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Meditationmyths #2 - The Middle Way

The middle way. #Meditationmyths #Serie #Part1

The middle way in Buddhism is often referred to as the balance - so neither a total rennouncement nor a total attachment. This could be in dealing with sensory pleaures, perceptions, opinions, desires, feelings, the self, desires ...

A lot of people seem to think that when you practice meditation, you should rennounce all your desires, or sensory pleasures, detach yourself somehow, from feelings, or from the self.

A training with basic necessities and some ground rules can have huge benefit in training the mind, in observing your habitual patterns and taking an observational stance towards what you otherwise take for granted, Connecting with a joy within, irrespective of external conditions, or seeing clear in the true causes of suffering - mostly also within yourself. Hence the reason why people (and myself) go on meditation retreats.

But the practice is not about minimizing what is natural to feel or tuck away humanness in the subconsciousness. Its not about rennouncing pleasures of life, but also not about making your mood dependent on them.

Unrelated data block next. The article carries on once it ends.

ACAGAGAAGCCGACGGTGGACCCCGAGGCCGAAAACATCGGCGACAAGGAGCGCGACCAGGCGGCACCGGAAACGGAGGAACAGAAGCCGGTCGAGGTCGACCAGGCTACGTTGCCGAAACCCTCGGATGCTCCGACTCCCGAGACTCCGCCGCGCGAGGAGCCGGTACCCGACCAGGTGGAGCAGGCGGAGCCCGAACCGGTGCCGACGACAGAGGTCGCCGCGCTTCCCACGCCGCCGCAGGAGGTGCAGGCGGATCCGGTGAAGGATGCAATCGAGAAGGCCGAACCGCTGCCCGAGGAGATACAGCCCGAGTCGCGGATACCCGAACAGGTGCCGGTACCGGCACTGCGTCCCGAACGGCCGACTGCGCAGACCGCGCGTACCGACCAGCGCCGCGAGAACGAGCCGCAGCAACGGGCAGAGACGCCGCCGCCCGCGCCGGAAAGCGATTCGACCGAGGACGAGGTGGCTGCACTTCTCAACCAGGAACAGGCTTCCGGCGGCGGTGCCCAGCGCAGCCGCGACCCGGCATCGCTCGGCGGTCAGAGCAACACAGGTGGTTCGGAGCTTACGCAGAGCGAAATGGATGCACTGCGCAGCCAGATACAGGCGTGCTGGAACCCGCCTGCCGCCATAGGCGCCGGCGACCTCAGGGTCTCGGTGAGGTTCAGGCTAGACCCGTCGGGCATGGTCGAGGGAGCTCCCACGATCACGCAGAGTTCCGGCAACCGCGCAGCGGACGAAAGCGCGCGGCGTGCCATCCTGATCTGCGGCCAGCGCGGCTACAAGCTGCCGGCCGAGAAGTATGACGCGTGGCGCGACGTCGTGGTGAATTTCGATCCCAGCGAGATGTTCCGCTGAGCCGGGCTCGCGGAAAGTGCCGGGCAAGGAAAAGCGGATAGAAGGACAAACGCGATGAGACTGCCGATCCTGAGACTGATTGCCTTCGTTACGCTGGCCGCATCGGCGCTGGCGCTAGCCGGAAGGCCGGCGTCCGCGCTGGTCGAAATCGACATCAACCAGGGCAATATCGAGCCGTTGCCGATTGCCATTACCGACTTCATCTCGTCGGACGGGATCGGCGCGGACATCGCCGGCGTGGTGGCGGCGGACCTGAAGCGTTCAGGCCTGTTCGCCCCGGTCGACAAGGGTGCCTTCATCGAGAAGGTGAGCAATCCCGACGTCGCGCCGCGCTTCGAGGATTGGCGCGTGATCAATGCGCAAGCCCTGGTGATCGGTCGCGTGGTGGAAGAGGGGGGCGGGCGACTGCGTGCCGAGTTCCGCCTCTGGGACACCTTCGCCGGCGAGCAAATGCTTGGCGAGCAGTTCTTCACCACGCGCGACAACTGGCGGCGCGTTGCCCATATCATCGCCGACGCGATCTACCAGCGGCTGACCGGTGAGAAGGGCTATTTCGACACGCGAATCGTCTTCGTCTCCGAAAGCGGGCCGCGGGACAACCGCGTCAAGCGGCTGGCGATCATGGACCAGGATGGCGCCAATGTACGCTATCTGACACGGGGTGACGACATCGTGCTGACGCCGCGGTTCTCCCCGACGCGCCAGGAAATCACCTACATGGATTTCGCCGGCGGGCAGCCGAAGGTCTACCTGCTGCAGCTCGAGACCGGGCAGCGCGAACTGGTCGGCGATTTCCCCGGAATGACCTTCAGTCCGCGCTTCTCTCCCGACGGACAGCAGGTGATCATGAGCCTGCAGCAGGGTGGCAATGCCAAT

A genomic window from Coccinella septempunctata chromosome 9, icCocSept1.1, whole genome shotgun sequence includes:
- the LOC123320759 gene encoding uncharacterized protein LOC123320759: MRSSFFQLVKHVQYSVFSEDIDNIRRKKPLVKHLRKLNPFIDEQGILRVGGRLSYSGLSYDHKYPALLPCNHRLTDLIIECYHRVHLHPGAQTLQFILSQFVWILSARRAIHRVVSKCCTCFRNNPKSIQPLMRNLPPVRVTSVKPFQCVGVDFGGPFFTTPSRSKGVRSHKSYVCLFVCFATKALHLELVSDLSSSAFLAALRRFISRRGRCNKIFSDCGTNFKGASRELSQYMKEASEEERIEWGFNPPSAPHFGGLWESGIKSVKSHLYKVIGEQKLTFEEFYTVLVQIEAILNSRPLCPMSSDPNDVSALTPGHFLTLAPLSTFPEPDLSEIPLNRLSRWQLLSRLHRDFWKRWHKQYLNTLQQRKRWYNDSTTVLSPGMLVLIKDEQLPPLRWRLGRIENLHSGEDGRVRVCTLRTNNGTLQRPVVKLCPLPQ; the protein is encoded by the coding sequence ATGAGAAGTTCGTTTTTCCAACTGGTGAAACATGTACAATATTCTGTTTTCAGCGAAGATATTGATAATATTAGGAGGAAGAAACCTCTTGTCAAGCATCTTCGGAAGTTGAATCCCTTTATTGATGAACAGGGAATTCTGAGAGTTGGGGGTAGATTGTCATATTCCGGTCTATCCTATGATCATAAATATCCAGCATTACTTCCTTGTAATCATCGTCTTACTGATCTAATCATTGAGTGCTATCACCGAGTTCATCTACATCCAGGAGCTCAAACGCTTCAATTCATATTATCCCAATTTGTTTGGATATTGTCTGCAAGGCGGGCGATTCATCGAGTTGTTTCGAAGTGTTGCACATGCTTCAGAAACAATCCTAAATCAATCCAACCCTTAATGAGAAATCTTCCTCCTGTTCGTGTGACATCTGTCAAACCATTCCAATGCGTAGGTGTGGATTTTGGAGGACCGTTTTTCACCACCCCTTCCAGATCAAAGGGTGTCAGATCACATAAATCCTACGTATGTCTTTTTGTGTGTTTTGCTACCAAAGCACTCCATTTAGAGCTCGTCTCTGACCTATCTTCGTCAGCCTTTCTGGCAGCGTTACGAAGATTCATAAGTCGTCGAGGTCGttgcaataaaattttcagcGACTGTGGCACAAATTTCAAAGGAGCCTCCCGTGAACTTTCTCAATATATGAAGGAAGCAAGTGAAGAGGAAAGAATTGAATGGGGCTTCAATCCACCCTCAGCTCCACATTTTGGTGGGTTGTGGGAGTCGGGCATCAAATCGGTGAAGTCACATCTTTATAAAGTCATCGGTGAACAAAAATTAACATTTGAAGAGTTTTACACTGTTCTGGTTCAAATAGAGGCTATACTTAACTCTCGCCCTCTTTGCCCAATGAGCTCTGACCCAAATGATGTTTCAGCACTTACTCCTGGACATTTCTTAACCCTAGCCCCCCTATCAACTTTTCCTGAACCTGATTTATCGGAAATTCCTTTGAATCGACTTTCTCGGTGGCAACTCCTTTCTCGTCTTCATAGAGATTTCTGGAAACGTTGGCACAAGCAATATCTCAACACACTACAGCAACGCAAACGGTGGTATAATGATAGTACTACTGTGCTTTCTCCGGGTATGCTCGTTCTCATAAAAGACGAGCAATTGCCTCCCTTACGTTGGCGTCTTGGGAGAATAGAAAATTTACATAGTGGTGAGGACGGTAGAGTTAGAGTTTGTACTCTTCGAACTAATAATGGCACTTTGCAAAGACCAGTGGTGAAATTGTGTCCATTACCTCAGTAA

Rather than striving to change what we feel or desire, the practice is about observing how we relate to what we feel, desire, think, do, the self, the other...

The question is: do we relate with an energy of rennouncement (this is not okay and i want to push it away...), attachment (I cant be happy when this condition is not met, I should feel good now or else, ...), fleeing (distraction, rumination, ignoring), ...

Or do we relate in a middle way. From awareness. From an observers perspective. Observing what we sense, but also our reactions to it and the long term consequences that flow out of it.

Can we also be mild with ourselves when one of the attaching, fleeing or rennouncing energies come up and take this in awareness too...

If a sensory pleasure, meditation, thought, feeling, the other, the self, exists to flee from the thing that is needing attention, it can never be the condition from which long term freedom can develop.
But if it approached in a middle way, as part of human life, with full attention, then it can be a source of joy, gratitude, insight and growth.


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